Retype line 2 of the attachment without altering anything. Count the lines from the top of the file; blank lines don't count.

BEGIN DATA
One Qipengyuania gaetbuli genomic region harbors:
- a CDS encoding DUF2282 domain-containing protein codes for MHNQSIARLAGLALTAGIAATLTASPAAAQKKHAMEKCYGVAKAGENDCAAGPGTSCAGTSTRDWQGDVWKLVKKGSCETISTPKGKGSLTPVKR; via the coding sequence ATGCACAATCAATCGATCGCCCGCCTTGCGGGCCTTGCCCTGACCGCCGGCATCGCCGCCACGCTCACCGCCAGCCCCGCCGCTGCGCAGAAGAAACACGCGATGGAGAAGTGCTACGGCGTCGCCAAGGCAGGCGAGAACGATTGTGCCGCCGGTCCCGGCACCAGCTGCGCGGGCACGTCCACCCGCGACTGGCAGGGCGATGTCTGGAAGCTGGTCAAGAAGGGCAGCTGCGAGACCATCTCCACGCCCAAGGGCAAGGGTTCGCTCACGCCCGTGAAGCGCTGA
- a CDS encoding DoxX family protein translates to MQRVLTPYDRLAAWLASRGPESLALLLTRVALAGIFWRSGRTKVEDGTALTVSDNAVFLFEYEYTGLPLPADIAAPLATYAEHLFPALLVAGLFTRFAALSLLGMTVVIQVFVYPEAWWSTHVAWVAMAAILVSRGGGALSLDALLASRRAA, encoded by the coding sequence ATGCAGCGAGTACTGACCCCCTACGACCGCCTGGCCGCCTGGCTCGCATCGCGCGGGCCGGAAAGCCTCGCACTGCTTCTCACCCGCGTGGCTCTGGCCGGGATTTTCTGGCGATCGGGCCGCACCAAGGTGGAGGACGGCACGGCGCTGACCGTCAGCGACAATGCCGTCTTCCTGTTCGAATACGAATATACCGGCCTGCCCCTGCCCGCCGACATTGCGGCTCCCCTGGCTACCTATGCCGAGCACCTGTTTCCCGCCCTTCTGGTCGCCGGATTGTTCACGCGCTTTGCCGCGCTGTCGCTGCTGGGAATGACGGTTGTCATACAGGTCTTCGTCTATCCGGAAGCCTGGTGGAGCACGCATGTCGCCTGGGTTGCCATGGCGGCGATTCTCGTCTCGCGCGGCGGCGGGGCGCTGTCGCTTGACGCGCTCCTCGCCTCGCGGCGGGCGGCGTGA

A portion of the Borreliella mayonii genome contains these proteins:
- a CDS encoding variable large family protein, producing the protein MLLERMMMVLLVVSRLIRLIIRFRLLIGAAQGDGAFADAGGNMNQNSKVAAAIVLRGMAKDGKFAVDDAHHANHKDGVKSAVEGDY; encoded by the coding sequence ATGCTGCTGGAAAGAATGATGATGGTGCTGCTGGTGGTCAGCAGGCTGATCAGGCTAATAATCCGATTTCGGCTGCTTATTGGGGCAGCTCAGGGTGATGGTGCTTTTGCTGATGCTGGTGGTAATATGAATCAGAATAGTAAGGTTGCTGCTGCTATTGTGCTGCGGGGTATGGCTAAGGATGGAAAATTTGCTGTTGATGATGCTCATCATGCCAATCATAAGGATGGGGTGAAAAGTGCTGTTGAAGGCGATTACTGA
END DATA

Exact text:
- a CDS encoding DUF2282 domain-containing protein codes for MHNQSIARLAGLALTAGIAATLTASPAAAQKKHAMEKCYGVAKAGENDCAAGPGTSCAGTSTRDWQGDVWKLVKKGSCETISTPKGKGSLTPVKR; via the coding sequence ATGCACAATCAATCGATCGCCCGCCTTGCGGGCCTTGCCCTGACCGCCGGCATCGCCGCCACGCTCACCGCCAGCCCCGCCGCTGCGCAGAAGAAACACGCGATGGAGAAGTGCTACGGCGTCGCCAAGGCAGGCGAGAACGATTGTGCCGCCGGTCCCGGCACCAGCTGCGCGGGCACGTCCACCCGCGACTGGCAGGGCGATGTCTGGAAGCTGGTCAAGAAGGGCAGCTGCGAGACCATCTCCACGCCCAAGGGCAAGGGTTCGCTCACGCCCGTGAAGCGCTGA